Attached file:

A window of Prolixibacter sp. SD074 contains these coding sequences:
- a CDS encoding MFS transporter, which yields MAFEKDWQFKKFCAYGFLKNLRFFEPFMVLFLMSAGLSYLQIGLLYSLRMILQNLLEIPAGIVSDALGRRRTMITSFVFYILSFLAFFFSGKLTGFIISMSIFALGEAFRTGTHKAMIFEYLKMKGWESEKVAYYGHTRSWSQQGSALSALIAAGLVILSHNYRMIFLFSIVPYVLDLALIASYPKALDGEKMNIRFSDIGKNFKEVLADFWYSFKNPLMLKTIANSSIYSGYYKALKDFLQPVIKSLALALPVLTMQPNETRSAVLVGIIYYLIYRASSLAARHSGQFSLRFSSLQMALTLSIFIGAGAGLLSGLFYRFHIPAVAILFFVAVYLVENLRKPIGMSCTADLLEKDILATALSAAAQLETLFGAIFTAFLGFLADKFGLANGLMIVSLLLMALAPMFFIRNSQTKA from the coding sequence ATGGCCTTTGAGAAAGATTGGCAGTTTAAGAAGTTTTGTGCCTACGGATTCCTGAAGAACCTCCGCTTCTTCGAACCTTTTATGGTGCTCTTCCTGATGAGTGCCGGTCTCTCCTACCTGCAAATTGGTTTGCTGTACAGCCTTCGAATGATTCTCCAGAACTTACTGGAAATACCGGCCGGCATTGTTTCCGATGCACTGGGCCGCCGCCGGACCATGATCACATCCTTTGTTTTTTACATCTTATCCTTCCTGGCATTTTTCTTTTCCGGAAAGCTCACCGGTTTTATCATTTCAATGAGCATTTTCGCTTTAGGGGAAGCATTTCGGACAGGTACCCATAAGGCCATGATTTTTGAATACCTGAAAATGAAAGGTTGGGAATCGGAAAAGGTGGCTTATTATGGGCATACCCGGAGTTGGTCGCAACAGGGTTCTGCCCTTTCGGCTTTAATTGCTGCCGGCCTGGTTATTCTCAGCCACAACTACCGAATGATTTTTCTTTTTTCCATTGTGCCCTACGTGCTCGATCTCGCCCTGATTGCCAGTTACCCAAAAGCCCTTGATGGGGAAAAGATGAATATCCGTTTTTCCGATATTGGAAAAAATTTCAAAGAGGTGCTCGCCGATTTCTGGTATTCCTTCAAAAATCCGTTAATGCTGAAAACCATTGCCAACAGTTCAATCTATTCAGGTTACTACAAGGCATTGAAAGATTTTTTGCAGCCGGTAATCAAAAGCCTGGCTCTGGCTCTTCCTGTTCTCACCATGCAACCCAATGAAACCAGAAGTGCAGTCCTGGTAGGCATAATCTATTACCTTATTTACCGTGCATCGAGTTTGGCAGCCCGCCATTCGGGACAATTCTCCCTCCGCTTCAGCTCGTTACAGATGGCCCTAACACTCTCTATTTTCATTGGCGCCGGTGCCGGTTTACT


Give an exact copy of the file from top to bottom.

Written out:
A window of Prolixibacter sp. SD074 contains these coding sequences:
- a CDS encoding MFS transporter, which yields MAFEKDWQFKKFCAYGFLKNLRFFEPFMVLFLMSAGLSYLQIGLLYSLRMILQNLLEIPAGIVSDALGRRRTMITSFVFYILSFLAFFFSGKLTGFIISMSIFALGEAFRTGTHKAMIFEYLKMKGWESEKVAYYGHTRSWSQQGSALSALIAAGLVILSHNYRMIFLFSIVPYVLDLALIASYPKALDGEKMNIRFSDIGKNFKEVLADFWYSFKNPLMLKTIANSSIYSGYYKALKDFLQPVIKSLALALPVLTMQPNETRSAVLVGIIYYLIYRASSLAARHSGQFSLRFSSLQMALTLSIFIGAGAGLLSGLFYRFHIPAVAILFFVAVYLVENLRKPIGMSCTADLLEKDILATALSAAAQLETLFGAIFTAFLGFLADKFGLANGLMIVSLLLMALAPMFFIRNSQTKA from the coding sequence ATGGCCTTTGAGAAAGATTGGCAGTTTAAGAAGTTTTGTGCCTACGGATTCCTGAAGAACCTCCGCTTCTTCGAACCTTTTATGGTGCTCTTCCTGATGAGTGCCGGTCTCTCCTACCTGCAAATTGGTTTGCTGTACAGCCTTCGAATGATTCTCCAGAACTTACTGGAAATACCGGCCGGCATTGTTTCCGATGCACTGGGCCGCCGCCGGACCATGATCACATCCTTTGTTTTTTACATCTTATCCTTCCTGGCATTTTTCTTTTCCGGAAAGCTCACCGGTTTTATCATTTCAATGAGCATTTTCGCTTTAGGGGAAGCATTTCGGACAGGTACCCATAAGGCCATGATTTTTGAATACCTGAAAATGAAAGGTTGGGAATCGGAAAAGGTGGCTTATTATGGGCATACCCGGAGTTGGTCGCAACAGGGTTCTGCCCTTTCGGCTTTAATTGCTGCCGGCCTGGTTATTCTCAGCCACAACTACCGAATGATTTTTCTTTTTTCCATTGTGCCCTACGTGCTCGATCTCGCCCTGATTGCCAGTTACCCAAAAGCCCTTGATGGGGAAAAGATGAATATCCGTTTTTCCGATATTGGAAAAAATTTCAAAGAGGTGCTCGCCGATTTCTGGTATTCCTTCAAAAATCCGTTAATGCTGAAAACCATTGCCAACAGTTCAATCTATTCAGGTTACTACAAGGCATTGAAAGATTTTTTGCAGCCGGTAATCAAAAGCCTGGCTCTGGCTCTTCCTGTTCTCACCATGCAACCCAATGAAACCAGAAGTGCAGTCCTGGTAGGCATAATCTATTACCTTATTTACCGTGCATCGAGTTTGGCAGCCCGCCATTCGGGACAATTCTCCCTCCGCTTCAGCTCGTTACAGATGGCCCTAACACTCTCTATTTTCATTGGCGCCGGTGCCGGTTTACT